“Around 5:30, we got a call advising us not to get dressed, but get our things ready and be prepared to get picked up,” she said. “I wasn’t sure what to expect at that point, but we went downstairs and there was this big covered truck with benches in it that looked like an Army rescue truck and there were National Guard guys all around to help us. All day, we had watched and waited for the tide to go down, but it never did and there was around two feet of water in the street, but there were these National Guard guys there and that’s when I calmed down because I knew everything was going to be okay.”

With the bride and her party delivered to the venue, and Harrison’s putting the final touches on the ceremony and reception, Mollie and her crew got dressed in a downstairs area of the restaurant as the guests began to arrive. Despite the weather, they did take pictures on the windswept Boardwalk and from then on, the wedding went off without a hitch, but the adventures continued for the new Mr. and Mrs. Kotis.

After the wedding, the newly married couple went out with friends to Seacrets with the bride and groom still in their formal attire. Later that night, they were being driven by a friend back to Emerson Towers, where they had planned a mini-honeymoon of sorts. The couple is planning a real honeymoon at a later time. As their friend drove them south through the downtown area, the flooding had increased and the new couple told him they would just get out and walk from there, with Mollie still in her dress.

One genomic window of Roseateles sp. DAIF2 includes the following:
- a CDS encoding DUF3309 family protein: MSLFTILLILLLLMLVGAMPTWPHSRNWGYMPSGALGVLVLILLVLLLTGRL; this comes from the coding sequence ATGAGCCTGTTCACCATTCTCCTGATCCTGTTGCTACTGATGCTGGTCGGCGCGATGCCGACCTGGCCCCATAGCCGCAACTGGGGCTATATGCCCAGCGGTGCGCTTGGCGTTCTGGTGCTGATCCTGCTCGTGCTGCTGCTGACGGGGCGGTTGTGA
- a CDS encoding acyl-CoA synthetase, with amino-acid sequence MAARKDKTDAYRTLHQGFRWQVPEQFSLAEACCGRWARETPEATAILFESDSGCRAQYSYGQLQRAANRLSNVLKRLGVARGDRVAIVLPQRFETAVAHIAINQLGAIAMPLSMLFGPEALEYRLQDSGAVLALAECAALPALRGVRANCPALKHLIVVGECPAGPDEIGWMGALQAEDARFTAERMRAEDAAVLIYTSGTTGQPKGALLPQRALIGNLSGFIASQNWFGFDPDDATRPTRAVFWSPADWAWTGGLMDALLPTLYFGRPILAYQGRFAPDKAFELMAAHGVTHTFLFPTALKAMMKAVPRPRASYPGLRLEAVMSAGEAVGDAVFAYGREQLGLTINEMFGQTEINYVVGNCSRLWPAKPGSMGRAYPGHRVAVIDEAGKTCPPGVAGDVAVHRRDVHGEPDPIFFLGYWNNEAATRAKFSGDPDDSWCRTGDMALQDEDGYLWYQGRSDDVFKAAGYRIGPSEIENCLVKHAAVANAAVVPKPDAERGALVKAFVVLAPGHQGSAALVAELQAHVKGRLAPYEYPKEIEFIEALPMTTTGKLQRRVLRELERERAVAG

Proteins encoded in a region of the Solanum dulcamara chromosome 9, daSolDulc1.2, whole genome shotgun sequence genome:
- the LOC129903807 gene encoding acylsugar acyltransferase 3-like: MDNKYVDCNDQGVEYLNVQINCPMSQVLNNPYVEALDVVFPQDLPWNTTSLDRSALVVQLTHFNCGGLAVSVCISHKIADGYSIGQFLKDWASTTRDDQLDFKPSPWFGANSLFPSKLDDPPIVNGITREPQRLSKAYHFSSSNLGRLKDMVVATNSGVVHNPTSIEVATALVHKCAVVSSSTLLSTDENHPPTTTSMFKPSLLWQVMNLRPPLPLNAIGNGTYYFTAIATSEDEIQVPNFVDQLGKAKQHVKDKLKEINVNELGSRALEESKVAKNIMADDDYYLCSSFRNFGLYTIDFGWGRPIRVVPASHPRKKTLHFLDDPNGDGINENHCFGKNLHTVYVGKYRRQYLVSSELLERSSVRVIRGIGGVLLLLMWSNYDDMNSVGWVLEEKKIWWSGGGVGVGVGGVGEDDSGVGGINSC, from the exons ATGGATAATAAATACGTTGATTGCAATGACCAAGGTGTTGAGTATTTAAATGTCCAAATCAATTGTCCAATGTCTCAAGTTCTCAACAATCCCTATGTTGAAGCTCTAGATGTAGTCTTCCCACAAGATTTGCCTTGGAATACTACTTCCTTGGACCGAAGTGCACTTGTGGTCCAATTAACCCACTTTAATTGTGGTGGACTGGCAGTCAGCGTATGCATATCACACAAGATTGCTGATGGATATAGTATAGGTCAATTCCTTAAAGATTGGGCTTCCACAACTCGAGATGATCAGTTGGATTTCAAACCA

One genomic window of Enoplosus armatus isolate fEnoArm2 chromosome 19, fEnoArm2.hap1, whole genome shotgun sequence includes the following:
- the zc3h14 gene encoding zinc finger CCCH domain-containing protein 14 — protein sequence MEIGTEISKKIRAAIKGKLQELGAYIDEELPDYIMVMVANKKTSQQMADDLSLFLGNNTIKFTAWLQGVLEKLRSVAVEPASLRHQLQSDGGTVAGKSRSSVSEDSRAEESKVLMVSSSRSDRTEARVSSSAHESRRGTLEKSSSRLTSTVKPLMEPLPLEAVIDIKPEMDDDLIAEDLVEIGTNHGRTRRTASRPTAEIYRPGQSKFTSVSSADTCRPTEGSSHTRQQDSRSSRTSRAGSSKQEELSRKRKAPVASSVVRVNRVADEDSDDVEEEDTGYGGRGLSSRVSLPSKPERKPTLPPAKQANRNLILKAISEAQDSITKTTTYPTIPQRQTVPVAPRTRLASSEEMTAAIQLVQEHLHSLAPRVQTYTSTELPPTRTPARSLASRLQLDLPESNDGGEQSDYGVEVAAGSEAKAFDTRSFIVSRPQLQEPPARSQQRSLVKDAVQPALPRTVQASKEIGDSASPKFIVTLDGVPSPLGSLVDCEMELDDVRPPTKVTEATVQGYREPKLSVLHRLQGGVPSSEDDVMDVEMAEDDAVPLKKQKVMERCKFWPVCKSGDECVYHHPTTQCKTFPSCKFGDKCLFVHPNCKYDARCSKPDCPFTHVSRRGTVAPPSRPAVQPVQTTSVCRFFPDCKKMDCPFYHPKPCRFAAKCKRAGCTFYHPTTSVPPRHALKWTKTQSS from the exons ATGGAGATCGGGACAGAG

However, the friend would not have any of that and told the couple he was taking them right to the door. When they reached Wicomico Street, which was still under a foot of water, the couple hopped out and walked the rest of the way to the condominium. The groom carried his new bride down Wicomico Street still in her wedding dress, which provided the opportunity for some memorable pictures and an unforgettable end to a nerve-racking but no less special wedding day that neither will likely ever forget.

About The Author: Shawn Soper

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Shawn Soper has been with The Dispatch since 2000. He began as a staff writer covering various local government beats and general stories. His current positions include managing editor and sports editor. Growing up in Baltimore before moving to Ocean City full time three decades ago, Soper graduated from Loch Raven High School in 1981 and from Towson University in 1985 with degrees in mass communications with a journalism concentration and history.